Bonnie Sanders Burney of Wilmington fell 43 feet in a fatal zip lining accident in Western North Carolina in June, more than twice the distance first reported by camp officials, a newly released autopsy shows.
The 12-year-old girl, who went by Sanders, died June 11 at Camp Cheerio, a YMCA camp in Alleghany County, near the Virginia border. Her zip line became tangled in the harness and broke, the autopsy says. Camp officials have said the rope may have melted when it came in contact with another rope.
“The girl appeared to become tangled in her apparatus and the rope between the zip line and her harness broke,” the autopsy says.
That death, and another, similar case in South Carolina, caused lawmakers to take notice of the zip line industry, which is not regulated by the state of North Carolina, even as the attractions grow in popularity. Zip lines are specifically excluded from the list of amusement rides regulated by North Carolina’s Department of Labor.
Those in the industry have defended the safety of commercial zip lines. Insurance coverage for operators typically requires safety inspections.
After Sanders’ death, the N.C. General Assembly passed a bill sponsored by Ted Davis of New Hanover County to require the Department of Labor to study whether zip lines should be regulated. The results of the study are due by Feb. 15.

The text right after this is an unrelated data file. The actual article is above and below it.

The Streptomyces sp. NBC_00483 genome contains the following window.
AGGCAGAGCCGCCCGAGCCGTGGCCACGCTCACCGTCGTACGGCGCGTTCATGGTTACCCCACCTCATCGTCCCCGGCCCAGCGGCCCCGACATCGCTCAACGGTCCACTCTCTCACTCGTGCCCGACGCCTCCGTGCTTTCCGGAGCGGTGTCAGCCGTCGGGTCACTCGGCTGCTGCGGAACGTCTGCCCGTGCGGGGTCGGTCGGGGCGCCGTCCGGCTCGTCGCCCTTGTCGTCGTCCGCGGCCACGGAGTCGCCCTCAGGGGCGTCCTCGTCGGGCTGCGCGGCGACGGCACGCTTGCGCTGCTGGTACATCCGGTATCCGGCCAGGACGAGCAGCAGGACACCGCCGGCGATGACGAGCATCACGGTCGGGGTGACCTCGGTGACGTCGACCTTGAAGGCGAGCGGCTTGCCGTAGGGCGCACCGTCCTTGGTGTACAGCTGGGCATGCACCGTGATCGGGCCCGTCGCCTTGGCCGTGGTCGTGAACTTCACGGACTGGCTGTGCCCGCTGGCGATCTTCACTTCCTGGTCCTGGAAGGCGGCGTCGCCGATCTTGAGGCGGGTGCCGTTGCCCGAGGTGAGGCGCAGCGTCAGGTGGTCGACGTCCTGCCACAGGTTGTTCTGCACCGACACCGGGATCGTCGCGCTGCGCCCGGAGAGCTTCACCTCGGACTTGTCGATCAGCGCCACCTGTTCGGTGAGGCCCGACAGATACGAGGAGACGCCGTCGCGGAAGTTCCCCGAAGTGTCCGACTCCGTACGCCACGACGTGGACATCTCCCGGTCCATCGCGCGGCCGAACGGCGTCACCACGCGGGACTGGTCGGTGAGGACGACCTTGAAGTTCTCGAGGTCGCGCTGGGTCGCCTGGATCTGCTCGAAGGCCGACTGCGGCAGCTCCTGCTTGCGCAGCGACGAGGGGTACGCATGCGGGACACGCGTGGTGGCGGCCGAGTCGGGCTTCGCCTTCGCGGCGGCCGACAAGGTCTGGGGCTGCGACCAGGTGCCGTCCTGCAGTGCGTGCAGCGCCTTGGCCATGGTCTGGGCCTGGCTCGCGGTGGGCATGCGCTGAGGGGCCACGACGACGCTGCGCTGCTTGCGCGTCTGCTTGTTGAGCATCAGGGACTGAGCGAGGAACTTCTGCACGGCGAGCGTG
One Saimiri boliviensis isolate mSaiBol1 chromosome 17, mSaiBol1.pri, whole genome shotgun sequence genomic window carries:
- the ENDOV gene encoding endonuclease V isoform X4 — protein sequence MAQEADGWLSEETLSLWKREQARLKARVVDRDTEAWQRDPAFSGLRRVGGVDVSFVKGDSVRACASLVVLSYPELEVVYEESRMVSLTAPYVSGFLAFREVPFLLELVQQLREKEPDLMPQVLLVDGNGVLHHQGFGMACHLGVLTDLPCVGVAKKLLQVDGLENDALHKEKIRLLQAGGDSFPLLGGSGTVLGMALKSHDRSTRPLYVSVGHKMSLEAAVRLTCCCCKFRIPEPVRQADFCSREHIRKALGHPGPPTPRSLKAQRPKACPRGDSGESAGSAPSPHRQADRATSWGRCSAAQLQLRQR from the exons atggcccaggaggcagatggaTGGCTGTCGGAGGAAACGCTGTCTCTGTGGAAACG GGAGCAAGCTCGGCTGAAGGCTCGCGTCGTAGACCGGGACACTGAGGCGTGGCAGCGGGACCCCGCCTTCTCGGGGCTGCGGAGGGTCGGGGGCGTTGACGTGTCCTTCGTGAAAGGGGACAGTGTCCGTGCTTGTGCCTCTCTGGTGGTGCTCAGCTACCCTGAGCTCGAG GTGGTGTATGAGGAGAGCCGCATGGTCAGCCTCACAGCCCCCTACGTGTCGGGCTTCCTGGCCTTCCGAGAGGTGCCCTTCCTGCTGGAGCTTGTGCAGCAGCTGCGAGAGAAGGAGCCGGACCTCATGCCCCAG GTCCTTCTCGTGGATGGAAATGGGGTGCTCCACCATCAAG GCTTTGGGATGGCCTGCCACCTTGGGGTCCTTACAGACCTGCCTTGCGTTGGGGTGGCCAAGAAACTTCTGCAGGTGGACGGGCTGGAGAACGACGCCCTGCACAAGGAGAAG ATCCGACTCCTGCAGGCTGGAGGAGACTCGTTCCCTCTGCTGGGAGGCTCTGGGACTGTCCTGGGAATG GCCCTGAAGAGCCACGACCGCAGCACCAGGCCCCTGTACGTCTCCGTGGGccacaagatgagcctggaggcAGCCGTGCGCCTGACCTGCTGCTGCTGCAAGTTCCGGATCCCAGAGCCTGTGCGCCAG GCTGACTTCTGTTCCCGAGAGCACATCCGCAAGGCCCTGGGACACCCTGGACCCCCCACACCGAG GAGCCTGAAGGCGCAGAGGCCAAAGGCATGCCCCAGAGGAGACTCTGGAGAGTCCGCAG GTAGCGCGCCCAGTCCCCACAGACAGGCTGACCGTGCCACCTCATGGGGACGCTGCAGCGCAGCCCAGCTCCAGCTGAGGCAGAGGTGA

Sanders’ parents did not return messages seeking comment on the autopsy report, and it’s unclear whether they intend to sue Camp Cheerio or the zip line’s builder. The report said the possibility of litigation was one of the reasons the medical examiner requested the autopsy. A search of North Carolina civil court records did not turn up a lawsuit.
After the incident, David Ozmore, president of the YMCA of High Point, which runs Camp Cheerio, said that a section of the rope melted as a result of friction, possibly from another rope.
Officials with Camp Cheerio couldn’t be reached Monday.
Langston Taylor and researcher Maria David contributed.